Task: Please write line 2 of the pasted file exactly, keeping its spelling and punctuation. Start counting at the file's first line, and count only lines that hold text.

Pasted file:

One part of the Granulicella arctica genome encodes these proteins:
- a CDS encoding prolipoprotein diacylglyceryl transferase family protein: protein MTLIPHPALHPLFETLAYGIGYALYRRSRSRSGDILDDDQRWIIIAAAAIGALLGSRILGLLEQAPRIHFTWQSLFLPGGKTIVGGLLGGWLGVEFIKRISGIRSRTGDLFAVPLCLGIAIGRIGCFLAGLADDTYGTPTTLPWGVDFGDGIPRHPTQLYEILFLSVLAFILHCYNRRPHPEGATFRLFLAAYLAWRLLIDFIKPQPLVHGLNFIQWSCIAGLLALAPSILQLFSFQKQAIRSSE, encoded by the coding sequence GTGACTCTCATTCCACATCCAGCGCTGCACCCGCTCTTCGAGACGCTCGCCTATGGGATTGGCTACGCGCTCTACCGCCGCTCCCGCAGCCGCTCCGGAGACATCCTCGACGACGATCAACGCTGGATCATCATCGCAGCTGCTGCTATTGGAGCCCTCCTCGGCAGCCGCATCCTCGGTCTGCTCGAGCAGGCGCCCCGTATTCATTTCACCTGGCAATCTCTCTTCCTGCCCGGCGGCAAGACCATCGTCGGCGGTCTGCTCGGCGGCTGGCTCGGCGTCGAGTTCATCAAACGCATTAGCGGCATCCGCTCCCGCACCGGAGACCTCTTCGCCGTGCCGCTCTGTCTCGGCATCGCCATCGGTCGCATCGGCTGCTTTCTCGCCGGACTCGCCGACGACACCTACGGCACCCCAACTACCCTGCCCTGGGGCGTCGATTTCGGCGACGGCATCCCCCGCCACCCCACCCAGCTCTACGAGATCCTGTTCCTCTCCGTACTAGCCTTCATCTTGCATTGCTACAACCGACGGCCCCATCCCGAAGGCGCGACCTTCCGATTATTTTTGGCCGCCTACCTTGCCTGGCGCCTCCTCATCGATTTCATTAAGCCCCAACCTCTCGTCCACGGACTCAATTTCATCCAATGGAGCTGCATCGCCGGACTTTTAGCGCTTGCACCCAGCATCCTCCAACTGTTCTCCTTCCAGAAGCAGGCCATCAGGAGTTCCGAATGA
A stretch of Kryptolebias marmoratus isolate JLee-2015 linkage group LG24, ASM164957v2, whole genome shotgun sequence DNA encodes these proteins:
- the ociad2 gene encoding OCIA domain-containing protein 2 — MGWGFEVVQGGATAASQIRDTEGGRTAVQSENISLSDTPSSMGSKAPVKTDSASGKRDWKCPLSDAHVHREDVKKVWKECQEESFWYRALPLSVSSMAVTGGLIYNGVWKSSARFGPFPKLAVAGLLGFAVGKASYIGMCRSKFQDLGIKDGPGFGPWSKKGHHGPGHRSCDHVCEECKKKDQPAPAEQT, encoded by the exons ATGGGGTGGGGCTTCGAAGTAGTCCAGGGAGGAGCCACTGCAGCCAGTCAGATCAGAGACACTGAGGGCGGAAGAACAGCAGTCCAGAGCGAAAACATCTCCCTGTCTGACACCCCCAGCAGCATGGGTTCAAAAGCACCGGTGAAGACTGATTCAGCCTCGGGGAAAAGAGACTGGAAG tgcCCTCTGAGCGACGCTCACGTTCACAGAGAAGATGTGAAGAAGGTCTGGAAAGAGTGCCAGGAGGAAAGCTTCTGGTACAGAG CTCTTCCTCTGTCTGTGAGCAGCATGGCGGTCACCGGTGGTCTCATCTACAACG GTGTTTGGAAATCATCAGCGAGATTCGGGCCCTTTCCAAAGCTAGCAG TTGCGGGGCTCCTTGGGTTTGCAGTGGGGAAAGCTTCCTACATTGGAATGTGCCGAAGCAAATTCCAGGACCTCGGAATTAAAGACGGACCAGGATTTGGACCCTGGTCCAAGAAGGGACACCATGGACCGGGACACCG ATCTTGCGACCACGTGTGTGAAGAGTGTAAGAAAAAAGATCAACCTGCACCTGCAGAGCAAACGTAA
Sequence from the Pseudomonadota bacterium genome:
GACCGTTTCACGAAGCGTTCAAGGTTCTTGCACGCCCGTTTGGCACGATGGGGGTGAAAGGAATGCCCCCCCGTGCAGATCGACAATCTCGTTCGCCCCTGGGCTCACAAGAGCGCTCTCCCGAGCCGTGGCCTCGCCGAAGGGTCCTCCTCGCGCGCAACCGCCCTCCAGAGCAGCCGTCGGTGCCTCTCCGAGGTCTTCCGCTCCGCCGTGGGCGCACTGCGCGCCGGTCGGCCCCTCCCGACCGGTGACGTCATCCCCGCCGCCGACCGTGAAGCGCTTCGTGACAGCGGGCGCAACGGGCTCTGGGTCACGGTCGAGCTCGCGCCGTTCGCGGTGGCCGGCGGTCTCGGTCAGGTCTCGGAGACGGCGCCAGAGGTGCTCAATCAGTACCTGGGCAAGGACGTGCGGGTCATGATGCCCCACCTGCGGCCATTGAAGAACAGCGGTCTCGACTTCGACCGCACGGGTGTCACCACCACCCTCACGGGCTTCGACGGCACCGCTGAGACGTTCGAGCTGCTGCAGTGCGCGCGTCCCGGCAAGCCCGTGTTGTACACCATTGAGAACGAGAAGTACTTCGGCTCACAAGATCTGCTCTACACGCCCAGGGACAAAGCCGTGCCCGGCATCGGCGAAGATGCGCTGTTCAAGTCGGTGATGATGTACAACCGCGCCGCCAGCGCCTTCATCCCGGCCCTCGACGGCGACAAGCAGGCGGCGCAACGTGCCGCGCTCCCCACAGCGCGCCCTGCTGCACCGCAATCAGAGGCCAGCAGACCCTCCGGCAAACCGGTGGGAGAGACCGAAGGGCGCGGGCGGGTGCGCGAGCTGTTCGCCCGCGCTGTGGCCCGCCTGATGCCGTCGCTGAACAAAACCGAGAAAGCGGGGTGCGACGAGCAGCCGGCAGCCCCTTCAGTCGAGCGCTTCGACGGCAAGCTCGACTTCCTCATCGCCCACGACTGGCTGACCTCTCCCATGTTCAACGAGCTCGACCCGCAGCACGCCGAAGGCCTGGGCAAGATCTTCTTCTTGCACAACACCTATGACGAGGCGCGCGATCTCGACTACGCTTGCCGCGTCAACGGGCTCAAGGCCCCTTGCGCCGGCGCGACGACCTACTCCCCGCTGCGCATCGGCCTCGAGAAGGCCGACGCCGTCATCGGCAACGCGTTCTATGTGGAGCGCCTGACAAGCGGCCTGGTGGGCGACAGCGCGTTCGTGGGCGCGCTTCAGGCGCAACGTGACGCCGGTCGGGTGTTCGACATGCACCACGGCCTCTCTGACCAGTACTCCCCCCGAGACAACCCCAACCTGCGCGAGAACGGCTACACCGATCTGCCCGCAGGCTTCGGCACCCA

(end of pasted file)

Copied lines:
- a CDS encoding prolipoprotein diacylglyceryl transferase family protein: protein MTLIPHPALHPLFETLAYGIGYALYRRSRSRSGDILDDDQRWIIIAAAAIGALLGSRILGLLEQAPRIHFTWQSLFLPGGKTIVGGLLGGWLGVEFIKRISGIRSRTGDLFAVPLCLGIAIGRIGCFLAGLADDTYGTPTTLPWGVDFGDGIPRHPTQLYEILFLSVLAFILHCYNRRPHPEGATFRLFLAAYLAWRLLIDFIKPQPLVHGLNFIQWSCIAGLLALAPSILQLFSFQKQAIRSSE, encoded by the coding sequence GTGACTCTCATTCCACATCCAGCGCTGCACCCGCTCTTCGAGACGCTCGCCTATGGGATTGGCTACGCGCTCTACCGCCGCTCCCGCAGCCGCTCCGGAGACATCCTCGACGACGATCAACGCTGGATCATCATCGCAGCTGCTGCTATTGGAGCCCTCCTCGGCAGCCGCATCCTCGGTCTGCTCGAGCAGGCGCCCCGTATTCATTTCACCTGGCAATCTCTCTTCCTGCCCGGCGGCAAGACCATCGTCGGCGGTCTGCTCGGCGGCTGGCTCGGCGTCGAGTTCATCAAACGCATTAGCGGCATCCGCTCCCGCACCGGAGACCTCTTCGCCGTGCCGCTCTGTCTCGGCATCGCCATCGGTCGCATCGGCTGCTTTCTCGCCGGACTCGCCGACGACACCTACGGCACCCCAACTACCCTGCCCTGGGGCGTCGATTTCGGCGACGGCATCCCCCGCCACCCCACCCAGCTCTACGAGATCCTGTTCCTCTCCGTACTAGCCTTCATCTTGCATTGCTACAACCGACGGCCCCATCCCGAAGGCGCGACCTTCCGATTATTTTTGGCCGCCTACCTTGCCTGGCGCCTCCTCATCGATTTCATTAAGCCCCAACCTCTCGTCCACGGACTCAATTTCATCCAATGGAGCTGCATCGCCGGACTTTTAGCGCTTGCACCCAGCATCCTCCAACTGTTCTCCTTCCAGAAGCAGGCCATCAGGAGTTCCGAATGA